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ASU study: De-escalation training helps cops learn how to stay safe

De-escalation training is more likely to improve police-civilian interactions when it’s perceived by cops as a way to keep them safe on the job, according to an Arizona State University (ASU) study.

The study, based on a two-year research effort with the Tempe, AZ police force, found what it called “clear and compelling evidence” that the training “fundamentally altered―for the better―the ways in which officers handle encounters with citizens.”

Training that focused on the benefits of de-escalation tactics for officer safety “translated into greater reported use of tactics designed to reduce risk to officers and citizens,” the study said.

The researchers cautiously avoided concluding there was a direct link between the training and a reduction in the use of force against civilians, noting that the study period occurred during the pandemic and the charged climate following the killing of George Floyd in Minneapolis.

But they argued that an evaluation of metrics not commonly used in evaluating police interaction with civilians showed that officers who experienced the de-escalation training:

  • were less likely to use a condescending/patronizing tone;
  • were more likely to attempt to build rapport with the citizen;
  • were less likely to fail to transfer control to another officer, if necessary;
  • were less likely to use charged/ imposing body language; and
  • were more likely to resolve the encounter informally.

De-escalation training has attracted skepticism from both officers and the public, despite the fact that it is one of the key recommendations of advocates and senior police experts.

“There is virtually no empirical evidence on de-escalation in policing,” the study acknowledged. “We do not know what it is, what it includes, or whether it is effective.”

The Tempe police agency, in partnership with ASU researchers, decided to develop a training course “customized” for their officers and community. Members of the police force nominated by their peers attended de-escalation courses in various cities and then returned to develop a  “curriculum” that was aimed at getting maximum buy-in from officers.

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“What officers think about de-escalation likely affects how willing they are to use it.” 

“What officers think about de-escalation likely affects how willing they are to use it,” the researchers said, noting that a curriculum that emphasized officer safety and wellness, rather than just addressing the complaints of interest groups, was more likely to be taken seriously by rank and file cops.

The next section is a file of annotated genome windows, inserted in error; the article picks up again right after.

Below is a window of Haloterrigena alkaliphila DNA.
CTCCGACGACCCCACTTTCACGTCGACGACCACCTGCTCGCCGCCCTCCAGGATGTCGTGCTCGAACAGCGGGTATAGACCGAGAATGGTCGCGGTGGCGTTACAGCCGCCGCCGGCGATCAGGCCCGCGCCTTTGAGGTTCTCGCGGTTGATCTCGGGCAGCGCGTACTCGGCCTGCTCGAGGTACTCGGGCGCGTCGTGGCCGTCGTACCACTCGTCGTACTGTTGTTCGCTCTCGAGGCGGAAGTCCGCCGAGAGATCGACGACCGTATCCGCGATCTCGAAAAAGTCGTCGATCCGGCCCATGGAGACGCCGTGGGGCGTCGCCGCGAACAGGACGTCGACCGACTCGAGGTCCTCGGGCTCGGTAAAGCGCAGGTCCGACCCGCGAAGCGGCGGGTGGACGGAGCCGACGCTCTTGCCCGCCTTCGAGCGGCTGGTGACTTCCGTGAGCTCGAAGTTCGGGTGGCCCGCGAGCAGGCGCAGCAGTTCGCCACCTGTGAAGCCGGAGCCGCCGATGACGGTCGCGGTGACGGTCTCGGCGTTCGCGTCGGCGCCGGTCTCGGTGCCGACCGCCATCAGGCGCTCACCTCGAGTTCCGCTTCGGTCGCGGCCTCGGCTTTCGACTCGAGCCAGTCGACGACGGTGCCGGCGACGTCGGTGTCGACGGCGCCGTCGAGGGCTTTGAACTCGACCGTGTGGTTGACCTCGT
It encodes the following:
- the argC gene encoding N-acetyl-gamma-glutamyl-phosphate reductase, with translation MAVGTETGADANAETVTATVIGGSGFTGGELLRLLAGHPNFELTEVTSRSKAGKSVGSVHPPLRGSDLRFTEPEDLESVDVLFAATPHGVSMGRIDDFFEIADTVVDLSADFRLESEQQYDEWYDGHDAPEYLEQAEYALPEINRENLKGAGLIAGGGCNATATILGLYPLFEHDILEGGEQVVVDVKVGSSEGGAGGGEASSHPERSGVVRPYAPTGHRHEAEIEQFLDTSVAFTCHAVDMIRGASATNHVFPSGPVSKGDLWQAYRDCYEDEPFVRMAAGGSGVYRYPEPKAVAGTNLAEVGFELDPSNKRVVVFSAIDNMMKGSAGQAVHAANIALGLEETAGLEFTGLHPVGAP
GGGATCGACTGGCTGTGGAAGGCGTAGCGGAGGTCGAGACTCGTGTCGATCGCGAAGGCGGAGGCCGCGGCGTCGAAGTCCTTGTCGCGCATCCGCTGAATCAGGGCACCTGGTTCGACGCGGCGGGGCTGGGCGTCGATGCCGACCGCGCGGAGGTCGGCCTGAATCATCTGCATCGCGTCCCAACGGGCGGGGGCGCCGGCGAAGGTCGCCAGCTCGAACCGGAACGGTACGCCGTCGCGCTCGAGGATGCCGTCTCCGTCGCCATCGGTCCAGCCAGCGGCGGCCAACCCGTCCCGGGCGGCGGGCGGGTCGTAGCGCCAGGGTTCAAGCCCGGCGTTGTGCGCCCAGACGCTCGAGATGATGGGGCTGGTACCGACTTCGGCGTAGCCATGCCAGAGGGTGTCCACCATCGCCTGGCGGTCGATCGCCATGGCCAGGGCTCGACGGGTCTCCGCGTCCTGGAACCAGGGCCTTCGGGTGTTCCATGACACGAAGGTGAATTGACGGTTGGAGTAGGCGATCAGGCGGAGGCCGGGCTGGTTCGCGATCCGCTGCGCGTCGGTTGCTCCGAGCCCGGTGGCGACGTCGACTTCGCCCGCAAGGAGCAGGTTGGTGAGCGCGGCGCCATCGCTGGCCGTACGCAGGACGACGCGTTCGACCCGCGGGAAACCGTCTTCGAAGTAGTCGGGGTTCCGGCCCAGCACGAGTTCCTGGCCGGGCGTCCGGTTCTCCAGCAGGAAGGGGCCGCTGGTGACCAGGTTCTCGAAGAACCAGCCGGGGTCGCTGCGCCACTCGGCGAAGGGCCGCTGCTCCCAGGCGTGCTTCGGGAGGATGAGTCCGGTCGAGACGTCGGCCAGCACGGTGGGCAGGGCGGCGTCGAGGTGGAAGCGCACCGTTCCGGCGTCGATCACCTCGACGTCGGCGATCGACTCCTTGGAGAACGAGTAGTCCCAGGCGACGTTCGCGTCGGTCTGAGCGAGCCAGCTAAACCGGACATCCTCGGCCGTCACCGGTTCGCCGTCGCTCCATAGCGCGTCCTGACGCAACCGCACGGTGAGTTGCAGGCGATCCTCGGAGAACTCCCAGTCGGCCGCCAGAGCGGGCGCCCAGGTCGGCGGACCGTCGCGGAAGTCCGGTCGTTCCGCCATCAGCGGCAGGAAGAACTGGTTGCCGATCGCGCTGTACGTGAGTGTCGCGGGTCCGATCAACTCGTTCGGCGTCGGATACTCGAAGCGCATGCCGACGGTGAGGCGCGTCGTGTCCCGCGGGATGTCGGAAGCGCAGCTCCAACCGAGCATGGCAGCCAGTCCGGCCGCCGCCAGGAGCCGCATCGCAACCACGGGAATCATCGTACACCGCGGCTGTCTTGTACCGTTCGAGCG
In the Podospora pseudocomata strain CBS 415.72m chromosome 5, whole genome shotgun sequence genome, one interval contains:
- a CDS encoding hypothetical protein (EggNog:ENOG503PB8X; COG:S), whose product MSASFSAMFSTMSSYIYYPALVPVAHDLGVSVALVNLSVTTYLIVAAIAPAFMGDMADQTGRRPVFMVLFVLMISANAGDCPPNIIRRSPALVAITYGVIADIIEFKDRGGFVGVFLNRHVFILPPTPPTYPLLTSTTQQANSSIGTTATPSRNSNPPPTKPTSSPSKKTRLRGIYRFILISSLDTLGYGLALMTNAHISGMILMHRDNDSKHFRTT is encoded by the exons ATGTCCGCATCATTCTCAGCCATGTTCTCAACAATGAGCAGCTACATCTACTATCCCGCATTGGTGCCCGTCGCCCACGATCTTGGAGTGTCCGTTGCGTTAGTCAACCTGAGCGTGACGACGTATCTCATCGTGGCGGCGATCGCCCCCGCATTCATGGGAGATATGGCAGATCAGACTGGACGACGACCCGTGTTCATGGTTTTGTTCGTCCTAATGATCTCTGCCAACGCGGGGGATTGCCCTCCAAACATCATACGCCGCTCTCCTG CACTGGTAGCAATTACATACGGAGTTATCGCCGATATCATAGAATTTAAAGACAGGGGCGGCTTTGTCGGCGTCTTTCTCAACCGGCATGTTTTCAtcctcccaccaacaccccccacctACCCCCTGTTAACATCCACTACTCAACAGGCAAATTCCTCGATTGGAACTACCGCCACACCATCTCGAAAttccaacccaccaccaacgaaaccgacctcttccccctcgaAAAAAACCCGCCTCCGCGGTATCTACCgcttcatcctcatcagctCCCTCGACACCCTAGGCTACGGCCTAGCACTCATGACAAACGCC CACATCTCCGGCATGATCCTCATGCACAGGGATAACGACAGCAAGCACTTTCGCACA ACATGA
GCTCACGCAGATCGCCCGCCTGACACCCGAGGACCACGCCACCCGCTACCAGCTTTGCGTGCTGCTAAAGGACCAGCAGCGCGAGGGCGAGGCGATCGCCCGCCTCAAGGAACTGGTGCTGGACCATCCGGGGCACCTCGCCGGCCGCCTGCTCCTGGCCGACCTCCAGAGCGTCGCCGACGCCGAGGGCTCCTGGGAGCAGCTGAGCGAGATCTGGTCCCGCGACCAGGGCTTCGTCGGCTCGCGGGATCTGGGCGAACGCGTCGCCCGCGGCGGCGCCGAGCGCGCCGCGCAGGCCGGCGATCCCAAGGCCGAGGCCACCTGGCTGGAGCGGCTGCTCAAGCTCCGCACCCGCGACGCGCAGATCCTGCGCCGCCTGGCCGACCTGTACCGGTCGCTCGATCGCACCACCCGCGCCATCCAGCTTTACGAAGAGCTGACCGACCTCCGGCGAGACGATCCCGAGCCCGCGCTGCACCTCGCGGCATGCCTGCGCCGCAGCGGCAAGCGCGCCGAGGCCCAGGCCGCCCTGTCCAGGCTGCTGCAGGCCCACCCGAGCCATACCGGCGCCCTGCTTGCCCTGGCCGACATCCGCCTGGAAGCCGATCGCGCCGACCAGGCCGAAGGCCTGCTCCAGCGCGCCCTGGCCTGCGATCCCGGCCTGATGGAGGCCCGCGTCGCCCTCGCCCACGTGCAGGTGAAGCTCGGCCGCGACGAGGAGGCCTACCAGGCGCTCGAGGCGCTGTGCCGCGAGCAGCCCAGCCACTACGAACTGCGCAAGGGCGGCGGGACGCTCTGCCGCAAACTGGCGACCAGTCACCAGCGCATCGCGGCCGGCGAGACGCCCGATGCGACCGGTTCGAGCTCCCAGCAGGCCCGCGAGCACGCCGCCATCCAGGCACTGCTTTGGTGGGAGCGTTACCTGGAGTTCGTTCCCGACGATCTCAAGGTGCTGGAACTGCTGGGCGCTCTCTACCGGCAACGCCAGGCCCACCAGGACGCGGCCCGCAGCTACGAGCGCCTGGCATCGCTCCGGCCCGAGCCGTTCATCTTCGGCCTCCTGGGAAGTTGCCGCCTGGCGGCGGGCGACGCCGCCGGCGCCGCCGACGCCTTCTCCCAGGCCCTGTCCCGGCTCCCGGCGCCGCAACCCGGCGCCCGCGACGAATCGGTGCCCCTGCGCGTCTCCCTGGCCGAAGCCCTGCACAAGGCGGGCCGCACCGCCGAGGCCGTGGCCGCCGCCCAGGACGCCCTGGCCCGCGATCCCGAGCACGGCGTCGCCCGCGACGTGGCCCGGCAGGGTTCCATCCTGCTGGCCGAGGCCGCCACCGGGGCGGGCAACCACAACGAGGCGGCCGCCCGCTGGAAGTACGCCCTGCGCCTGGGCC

Once the curriculum was established, it was made available to randomly selected cohorts of 10 to 20 officers for a series of one-day training sessions between January and March 2020. Researchers then compared the results over the subsequent months with that of a “control’ group which did not undergo the training.

The evaluations included both data on use of force incidents and citizen surveys.

They found that use-of-force incidents declined in both cohorts, noting that the study coincided with a drop in arrests during the COVID lockdown.

But they also observed what they called “potentially significant” finding: Officers who had taken the customized de-escalation course received fewer complaints or were accused of fewer serious injuries than those who had not.

“When officers [who went through the training] are involved in use of force encounters, they are 58 percent less likely to injure citizens compared to officers who did not receive the de-escalation training,” the study said.

The study also noted that the Tempe department already offered de-escalation training to its officers, so the introduction of a new course didn’t break new ground. But the existence of previous courses made the reductions from the “customized” training even more noteworthy, suggesting that earlier courses were not as effective when they weren’t geared to officer needs and perceptions about safety.

The researchers observed that the training officers received was a significant factor in altering the traditional police approach to dealing with tense encounters with civilians: It taught them that “knowing when to walk away” could not only reduce tensions, but also ensure officer safety and wellness.

 “Traditional police training emphasizes the importance of maintaining control of a situation,” the study said. “Compromise is akin to relinquishing some police authority.”

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But officers who engaged in de-escalation reported they were more likely to use non-traditional tactics and to see the value of compromise for peacefully resolving encounters, according to the study.

Corresponding positive results were found among citizens who interacted with the officers.

A confidential survey found that citizens interacting with officers who has taken de-escalation training were more likely to agree that the officer treated them fairly, acted “professionally,” and were more likely to be satisfied by how the situation was resolved.

Citizens who interacted with these officers were also more likely to agree that the officer had a calm tone, used appropriate language and “actively listened” to them, the survey found.

“Taken together, the results from citizen interviews provide powerful evidence regarding the impact of the de-escalation training,” the researcher said.

They concluded that the “the training significantly altered the ways in which officers handled citizen encounters.”

This report was first published by The Crime Report.

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What officers think about de-escalation likely affects how willing they are to use it, researchers said.